I will die 25 October, 1400 of unknown causes,I have even heard it said that I was MURDERED! Well, I guess that's for me to know, and you to find out, ha ha. They buried me in Westminster's Abbey, and in 1556 I will be given a substantial tomb and inducted as the first person into the Poet's Corner of Westminster's Abbey.

Do you know who I am?

Tuesday, June 9, 2009

Tuesday Teasers...

Hosted by:
Grab your current read
Open to a random page
Share with us two "teaser" sentences from that page somewhere in the middle
Make sure to share the title and author of the book

I am currently reading The Bastard King by Jean Plaidy, her first book in the Norman Trilogy. It isn't any wonder that Jean Plaidy is one of my favorite authors. I love her writing style, she is very direct and to the point, she doesn't waste time on too much description, just the right amount. I highly recommend this read. It's out of print now, I found it at my local library. Great read about William I and Matilda.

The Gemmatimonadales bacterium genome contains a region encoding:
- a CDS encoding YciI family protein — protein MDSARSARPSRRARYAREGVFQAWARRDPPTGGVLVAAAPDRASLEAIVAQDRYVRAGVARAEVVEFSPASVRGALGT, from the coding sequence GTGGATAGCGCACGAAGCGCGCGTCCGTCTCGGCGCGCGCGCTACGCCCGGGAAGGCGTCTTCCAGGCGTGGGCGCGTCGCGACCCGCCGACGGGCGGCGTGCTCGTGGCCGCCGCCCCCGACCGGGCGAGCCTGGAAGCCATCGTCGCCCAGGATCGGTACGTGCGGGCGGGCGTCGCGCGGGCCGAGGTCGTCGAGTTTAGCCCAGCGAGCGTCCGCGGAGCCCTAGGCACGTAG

Teaser #1 He was treated to the hospitality of the palace, although he was aware that her parents eyed him with some misgiving. Nor could he blame them. What had possessed him to drag this beautiful girl into the mud? And what possessed her to have forgiven him so easily for doing so?

Teaser #2 He thought her enchanting; nor could he be blind to the adoration she was offering him. Poor little girl. As much a pawn as one of those pieces her father was moving across his chessboard.

Thursday, June 4, 2009

Thursday's Royal Trivia...

Have you ever wondered how the name Plantagenet,originated?
I have and found out that this iconic dynastic name in medieval European history originated from Geoffrey the Duke of Anjou back in circa 1120. Geoffrey was married at 15 years old to Matilda, the widow of Henry V of Germany and daughter of Henry I.

He was a snappy dresser and loved beauty. Apparently he would always wear a sprig of Broom flower common to the area of Anjou in his cap. I can see why the flower is beautiful and smells like honey. Broom is known as planta genesta in Latin, genĂȘt in French which is why the locals began referring to Geoffrey as the Plantagenet. Geoffrey took on the name Plantagenet and
incorporated into his Coat of Arms and motto.

Geoffrey and Matilda's son Henry II would become the first Plantagenet King of England, ruling over half of Western Europe.

Suggested reading:

Pillars of the Earth: Ken Follet
War of the Roses: Alison Weir
When Christ and His Saints Slept: Sharon Kay Penman

Wednesday, June 3, 2009

Wedensday Royal Review...